Accuser's attorneys: Suit to turn focus on Bryant
NBA star's apology key to criminal case's dismissal, lawyer says
NEW YORK (CNN) -- Nearly a week after a sexual assault charge against Kobe Bryant was dropped, attorneys for the woman who accuses the NBA star of raping her said Tuesday the upcoming civil suit will turn the focus away from their client and more toward Bryant.
"Because this case has now been dismissed, Kobe Bryant cannot take the Fifth Amendment. He will have to testify. We'll have an opportunity to cross-examine him in a deposition under oath," attorney L. Lin Wood said Tuesday on CNN's "American Morning."
Wood said Bryant's signed statement admitting that he recognizes that his accuser did not see their encounter as consensual was the key in getting his client to decide not to pursue the criminal charge. (Full statement)
"If Kobe Bryant had not agreed to those words in a signed public statement, we would still have a criminal case being tried today," the attorney said. "She would have gone forward, even knowing that in that system she was not going to be treated fairly."
John Clune, the 20-year-old woman's personal attorney, said Bryant's statement "both apologizing to her directly and also admitting and conceding he sees why she felt like this encounter was nonconsensual" was "powerful."
In the document, Bryant apologized to the woman "for my behavior that night and for the consequences she has suffered in the past year."
After the statement's release Wednesday, even as jury selection in the trial was under way, District Judge Terry Ruckriegle dismissed the single charge of felony sexual assault against the Los Angeles Lakers guard.
Prosecutor Mark Hurlbert told the court that the alleged victim "is unable to go forward" with the trial and that she requested "that at no time this case be refiled."
Clune told CNN his client had doubts that she would receive a fair trial in Eagle, Colorado.
"It was certainly a series of events that led to this conclusion," Clune said.
Among those was the court's accidental release of transcripts from a closed-door hearing in which a defense expert testified that she believes the woman had sex with another man after her June 30 encounter with Bryant but before she underwent a rape exam the next day.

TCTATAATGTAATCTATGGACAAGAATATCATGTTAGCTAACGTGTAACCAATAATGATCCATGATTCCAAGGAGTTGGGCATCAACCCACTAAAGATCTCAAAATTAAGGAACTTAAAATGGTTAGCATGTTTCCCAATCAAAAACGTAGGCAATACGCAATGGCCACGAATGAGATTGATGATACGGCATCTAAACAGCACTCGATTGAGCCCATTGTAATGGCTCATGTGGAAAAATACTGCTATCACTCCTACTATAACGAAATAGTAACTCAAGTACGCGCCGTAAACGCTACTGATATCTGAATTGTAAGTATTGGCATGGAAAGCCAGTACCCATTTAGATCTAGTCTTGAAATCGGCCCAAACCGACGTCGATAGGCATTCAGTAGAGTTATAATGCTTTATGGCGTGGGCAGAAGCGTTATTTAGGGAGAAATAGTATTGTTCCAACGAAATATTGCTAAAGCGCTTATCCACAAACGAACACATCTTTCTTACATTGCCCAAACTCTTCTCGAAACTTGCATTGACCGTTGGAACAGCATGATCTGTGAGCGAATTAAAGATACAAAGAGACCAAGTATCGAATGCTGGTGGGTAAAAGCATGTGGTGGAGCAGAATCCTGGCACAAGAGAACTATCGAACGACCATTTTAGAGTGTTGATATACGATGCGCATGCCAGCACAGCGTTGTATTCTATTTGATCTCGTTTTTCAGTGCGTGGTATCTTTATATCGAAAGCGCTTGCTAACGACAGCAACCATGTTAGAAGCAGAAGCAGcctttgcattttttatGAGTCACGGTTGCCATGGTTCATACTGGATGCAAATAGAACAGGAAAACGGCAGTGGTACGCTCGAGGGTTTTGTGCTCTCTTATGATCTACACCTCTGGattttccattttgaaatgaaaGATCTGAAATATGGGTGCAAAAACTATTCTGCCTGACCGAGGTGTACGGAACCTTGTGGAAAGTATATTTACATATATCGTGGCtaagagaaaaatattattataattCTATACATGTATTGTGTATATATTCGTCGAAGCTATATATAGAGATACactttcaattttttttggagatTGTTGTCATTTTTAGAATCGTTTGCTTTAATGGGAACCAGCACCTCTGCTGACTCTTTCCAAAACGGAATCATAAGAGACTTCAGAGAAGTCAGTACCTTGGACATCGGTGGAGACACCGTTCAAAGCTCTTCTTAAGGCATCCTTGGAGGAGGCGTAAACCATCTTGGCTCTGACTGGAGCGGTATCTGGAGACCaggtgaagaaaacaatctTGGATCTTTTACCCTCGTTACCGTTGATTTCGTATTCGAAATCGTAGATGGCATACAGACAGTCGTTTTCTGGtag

In another incident, the judge apologized to "the people of Eagle County, the people of Colorado and to those who have come from far away for the mistake made by the court" for the mistaken release of a sealed order that included the name of Bryant's accuser.
In June, a 206-page transcript that dealt with the accuser's sexual history was mistakenly sent to the news media. And last September, the court forgot to redact the accuser's name from documents.
The accuser's civil suit, filed in federal court in Denver, seeks unspecified monetary damages and alleges Bryant has a "history of attempting to commit similar acts of violent sexual assault on females he has just met."
Wood said a jury will decide what compensation the woman deserves.
"The injury is enormous. This young girl will live with the scars of this rape for the rest of her life as well as the aftermath of being involved in this incident," he said.
"Her privacy has been invaded, and her reputation has basically been destroyed. It's going to take her the rest of her life to get over it, if she really ever can."
Bryant, 26, could have been sentenced to four years to life in prison or 20 years to life on probation if found guilty of the criminal count of sexual assault against him.
The alleged victim said Bryant raped her at a Vail-area resort where she worked and where the basketball superstar was staying.